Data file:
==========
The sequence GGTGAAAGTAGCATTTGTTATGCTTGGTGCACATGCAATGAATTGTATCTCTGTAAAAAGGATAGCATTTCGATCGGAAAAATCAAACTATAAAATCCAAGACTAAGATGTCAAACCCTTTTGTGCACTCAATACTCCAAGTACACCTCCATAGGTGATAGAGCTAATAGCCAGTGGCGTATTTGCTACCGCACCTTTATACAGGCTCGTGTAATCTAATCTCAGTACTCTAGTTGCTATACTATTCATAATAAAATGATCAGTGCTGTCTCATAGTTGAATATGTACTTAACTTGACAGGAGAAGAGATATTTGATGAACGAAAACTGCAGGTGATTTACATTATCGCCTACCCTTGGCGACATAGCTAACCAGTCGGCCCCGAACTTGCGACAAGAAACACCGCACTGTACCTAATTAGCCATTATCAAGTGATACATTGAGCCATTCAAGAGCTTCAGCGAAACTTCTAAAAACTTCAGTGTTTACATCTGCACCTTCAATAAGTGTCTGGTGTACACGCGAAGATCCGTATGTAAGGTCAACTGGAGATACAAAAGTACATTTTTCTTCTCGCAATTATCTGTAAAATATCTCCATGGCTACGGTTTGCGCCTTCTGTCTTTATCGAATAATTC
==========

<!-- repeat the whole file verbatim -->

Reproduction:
The sequence GGTGAAAGTAGCATTTGTTATGCTTGGTGCACATGCAATGAATTGTATCTCTGTAAAAAGGATAGCATTTCGATCGGAAAAATCAAACTATAAAATCCAAGACTAAGATGTCAAACCCTTTTGTGCACTCAATACTCCAAGTACACCTCCATAGGTGATAGAGCTAATAGCCAGTGGCGTATTTGCTACCGCACCTTTATACAGGCTCGTGTAATCTAATCTCAGTACTCTAGTTGCTATACTATTCATAATAAAATGATCAGTGCTGTCTCATAGTTGAATATGTACTTAACTTGACAGGAGAAGAGATATTTGATGAACGAAAACTGCAGGTGATTTACATTATCGCCTACCCTTGGCGACATAGCTAACCAGTCGGCCCCGAACTTGCGACAAGAAACACCGCACTGTACCTAATTAGCCATTATCAAGTGATACATTGAGCCATTCAAGAGCTTCAGCGAAACTTCTAAAAACTTCAGTGTTTACATCTGCACCTTCAATAAGTGTCTGGTGTACACGCGAAGATCCGTATGTAAGGTCAACTGGAGATACAAAAGTACATTTTTCTTCTCGCAATTATCTGTAAAATATCTCCATGGCTACGGTTTGCGCCTTCTGTCTTTATCGAATAATTC